"We got through a discovery call in which our team will actually build the rewards journey for them and show it to the business owner for approval," explains Sitter, "We don't want to give the owners and managers a homework assignment."

Once the platform is approved, Sitter's team trains restaurant owners. In-house copywriters and designers then develop print material for the restaurant to cross-promote the rewards program.

According to VIPinsiders' internal data, 95 percent of users find the app "easy to use." Using QR technology, customers can sign up by scanning a QR code rather than downloading an app.

"The restaurant gets to know me [the customer], it understands how often I visit, it also gets to reward my visitation," explains Sitter. Rather than a one-size-fits-all reward program, the platform is meant to showcase different menu items and offerings.

"Most importantly, it reminds me to come back when I haven't visited in a while."

Data recorded by VIPinsiders shows that 48 percent of users visit restaurants with the platform "more often" in the first 90 days.

Text message marketing 

When stay-at-home orders first took effect in Harris County, many business owners could not update their business hours or post new content on the Google My Business platform due to the site's halted review process during COVID-19.

The issue left business owners with one less form of contact, creating a vulnerability in customer communication. Social media marketing doesn't quite come to the rescue either, with Facebook's algorithm showing an average of 5.5 percent of a brand's following will see its post.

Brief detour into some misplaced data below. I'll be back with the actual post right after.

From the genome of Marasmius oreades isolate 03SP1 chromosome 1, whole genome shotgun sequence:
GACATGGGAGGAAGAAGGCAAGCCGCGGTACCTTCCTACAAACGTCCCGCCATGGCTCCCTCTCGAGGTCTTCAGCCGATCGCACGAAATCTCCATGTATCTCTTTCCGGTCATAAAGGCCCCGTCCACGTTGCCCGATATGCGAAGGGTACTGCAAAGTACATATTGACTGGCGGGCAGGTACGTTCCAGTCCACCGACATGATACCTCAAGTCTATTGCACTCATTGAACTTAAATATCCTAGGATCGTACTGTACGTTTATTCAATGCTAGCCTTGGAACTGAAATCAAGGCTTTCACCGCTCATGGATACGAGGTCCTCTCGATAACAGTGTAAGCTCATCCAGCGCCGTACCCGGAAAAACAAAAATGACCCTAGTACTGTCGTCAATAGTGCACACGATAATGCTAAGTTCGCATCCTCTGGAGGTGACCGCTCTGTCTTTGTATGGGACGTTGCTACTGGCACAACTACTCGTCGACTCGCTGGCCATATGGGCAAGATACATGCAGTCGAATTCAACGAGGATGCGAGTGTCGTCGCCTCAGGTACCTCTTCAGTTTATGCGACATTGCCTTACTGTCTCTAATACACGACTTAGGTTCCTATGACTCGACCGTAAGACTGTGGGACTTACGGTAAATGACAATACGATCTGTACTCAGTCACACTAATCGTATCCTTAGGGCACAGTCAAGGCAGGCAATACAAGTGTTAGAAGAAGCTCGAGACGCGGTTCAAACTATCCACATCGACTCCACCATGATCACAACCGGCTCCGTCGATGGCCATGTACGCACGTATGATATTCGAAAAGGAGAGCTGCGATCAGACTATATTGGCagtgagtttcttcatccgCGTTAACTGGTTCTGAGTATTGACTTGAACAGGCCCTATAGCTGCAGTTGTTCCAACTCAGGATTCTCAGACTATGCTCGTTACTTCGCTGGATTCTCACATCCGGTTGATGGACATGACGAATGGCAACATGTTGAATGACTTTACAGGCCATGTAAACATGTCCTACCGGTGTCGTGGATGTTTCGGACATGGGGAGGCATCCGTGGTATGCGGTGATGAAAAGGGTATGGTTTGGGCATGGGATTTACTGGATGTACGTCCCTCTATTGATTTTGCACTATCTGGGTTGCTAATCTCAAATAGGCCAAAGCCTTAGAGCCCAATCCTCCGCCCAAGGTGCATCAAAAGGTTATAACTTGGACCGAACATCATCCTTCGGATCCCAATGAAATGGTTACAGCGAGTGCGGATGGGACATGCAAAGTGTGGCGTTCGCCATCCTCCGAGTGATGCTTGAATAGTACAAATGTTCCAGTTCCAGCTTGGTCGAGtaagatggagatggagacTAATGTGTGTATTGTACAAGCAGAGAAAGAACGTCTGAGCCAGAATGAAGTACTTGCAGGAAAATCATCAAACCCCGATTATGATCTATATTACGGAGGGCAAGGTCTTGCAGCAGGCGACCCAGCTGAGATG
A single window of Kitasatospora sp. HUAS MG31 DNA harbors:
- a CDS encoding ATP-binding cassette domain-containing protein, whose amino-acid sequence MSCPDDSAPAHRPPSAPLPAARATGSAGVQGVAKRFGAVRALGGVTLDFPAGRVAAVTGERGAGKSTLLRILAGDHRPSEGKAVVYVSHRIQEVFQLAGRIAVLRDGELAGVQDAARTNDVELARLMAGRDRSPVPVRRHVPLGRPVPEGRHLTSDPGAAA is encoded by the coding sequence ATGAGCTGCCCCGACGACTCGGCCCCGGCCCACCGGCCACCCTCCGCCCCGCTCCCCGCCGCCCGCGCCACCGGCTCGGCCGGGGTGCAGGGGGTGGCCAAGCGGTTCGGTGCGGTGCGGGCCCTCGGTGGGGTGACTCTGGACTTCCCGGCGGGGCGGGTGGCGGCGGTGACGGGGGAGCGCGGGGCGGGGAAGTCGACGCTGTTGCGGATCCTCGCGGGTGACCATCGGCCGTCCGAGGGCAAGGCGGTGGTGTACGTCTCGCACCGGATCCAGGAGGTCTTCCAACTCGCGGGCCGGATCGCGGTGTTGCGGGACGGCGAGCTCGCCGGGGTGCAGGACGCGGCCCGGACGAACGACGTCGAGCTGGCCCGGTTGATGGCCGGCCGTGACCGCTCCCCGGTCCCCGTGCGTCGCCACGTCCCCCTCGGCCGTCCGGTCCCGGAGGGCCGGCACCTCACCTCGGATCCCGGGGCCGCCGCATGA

To Sitter, text messaging is "the next frontier."

Due to COVID-19, VIPinsiders recently ran a promotion to provide free platform use and unlimited text capabilities for a limited time to restaurants. "We've gotten a lot of incredible emails and feedback saying thank you for letting us use this and helping us [get] back our business," says Sitter.

"It's time for all of us to take our power back, to own our customer [data] and be able to talk with them directly and not have to pay the middleman [like social media companies] and really have the relationship that customer opted in for," says Sitter.

As one of the first mobile platforms approved by the Texas Alcoholic Beverage Commission, restaurant clients can extend happy hour offerings and provide customers with free alcoholic beverages.

At King's Bierhaus, Sitter was able to deploy an alcohol-to-go offer via text message that resulted in $40,000 of bottled King's Whiskey sold.

"I was able to sell that because I was able to text my customers directly," Sitter says.

Clients outside of Sitter's own properties also see growth. Ninety-three percent of restaurants using the VIPinsiders platform reported an increase in sales.

"I would absolutely recommend other operators to sign up for VIPinsiders because it has increased our sales, our guests love it, and the support we get from them makes it effortless," explains Usman Dhanani, President of Operations for Cyclone Anaya's Tex-Mex Kitchen, in a VIPinsiders testimonial video.